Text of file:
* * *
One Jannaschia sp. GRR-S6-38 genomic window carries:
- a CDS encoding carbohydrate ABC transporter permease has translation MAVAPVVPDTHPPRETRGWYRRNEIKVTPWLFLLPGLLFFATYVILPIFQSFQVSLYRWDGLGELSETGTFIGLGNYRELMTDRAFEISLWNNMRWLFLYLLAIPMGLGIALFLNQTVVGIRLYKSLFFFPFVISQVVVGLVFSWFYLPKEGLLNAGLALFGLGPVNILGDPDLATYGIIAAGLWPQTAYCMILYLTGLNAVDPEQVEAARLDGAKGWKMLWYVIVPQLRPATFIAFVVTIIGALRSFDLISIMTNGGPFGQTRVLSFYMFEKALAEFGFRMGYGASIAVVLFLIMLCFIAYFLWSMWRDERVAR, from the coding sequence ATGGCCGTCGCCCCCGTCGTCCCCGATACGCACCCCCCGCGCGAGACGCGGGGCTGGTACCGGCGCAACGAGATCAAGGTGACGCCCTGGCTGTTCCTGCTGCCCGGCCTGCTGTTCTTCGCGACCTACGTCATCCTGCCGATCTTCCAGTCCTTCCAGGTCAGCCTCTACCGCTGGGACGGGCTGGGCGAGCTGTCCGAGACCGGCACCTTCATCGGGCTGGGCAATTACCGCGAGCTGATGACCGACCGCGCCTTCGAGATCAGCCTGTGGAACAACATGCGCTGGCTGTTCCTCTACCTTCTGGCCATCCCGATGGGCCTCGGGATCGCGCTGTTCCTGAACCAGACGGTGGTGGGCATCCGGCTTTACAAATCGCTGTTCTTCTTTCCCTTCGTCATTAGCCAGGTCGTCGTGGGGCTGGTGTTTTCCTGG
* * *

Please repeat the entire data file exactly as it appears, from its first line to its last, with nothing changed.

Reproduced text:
One Jannaschia sp. GRR-S6-38 genomic window carries:
- a CDS encoding carbohydrate ABC transporter permease has translation MAVAPVVPDTHPPRETRGWYRRNEIKVTPWLFLLPGLLFFATYVILPIFQSFQVSLYRWDGLGELSETGTFIGLGNYRELMTDRAFEISLWNNMRWLFLYLLAIPMGLGIALFLNQTVVGIRLYKSLFFFPFVISQVVVGLVFSWFYLPKEGLLNAGLALFGLGPVNILGDPDLATYGIIAAGLWPQTAYCMILYLTGLNAVDPEQVEAARLDGAKGWKMLWYVIVPQLRPATFIAFVVTIIGALRSFDLISIMTNGGPFGQTRVLSFYMFEKALAEFGFRMGYGASIAVVLFLIMLCFIAYFLWSMWRDERVAR, from the coding sequence ATGGCCGTCGCCCCCGTCGTCCCCGATACGCACCCCCCGCGCGAGACGCGGGGCTGGTACCGGCGCAACGAGATCAAGGTGACGCCCTGGCTGTTCCTGCTGCCCGGCCTGCTGTTCTTCGCGACCTACGTCATCCTGCCGATCTTCCAGTCCTTCCAGGTCAGCCTCTACCGCTGGGACGGGCTGGGCGAGCTGTCCGAGACCGGCACCTTCATCGGGCTGGGCAATTACCGCGAGCTGATGACCGACCGCGCCTTCGAGATCAGCCTGTGGAACAACATGCGCTGGCTGTTCCTCTACCTTCTGGCCATCCCGATGGGCCTCGGGATCGCGCTGTTCCTGAACCAGACGGTGGTGGGCATCCGGCTTTACAAATCGCTGTTCTTCTTTCCCTTCGTCATTAGCCAGGTCGTCGTGGGGCTGGTGTTTTCCTGG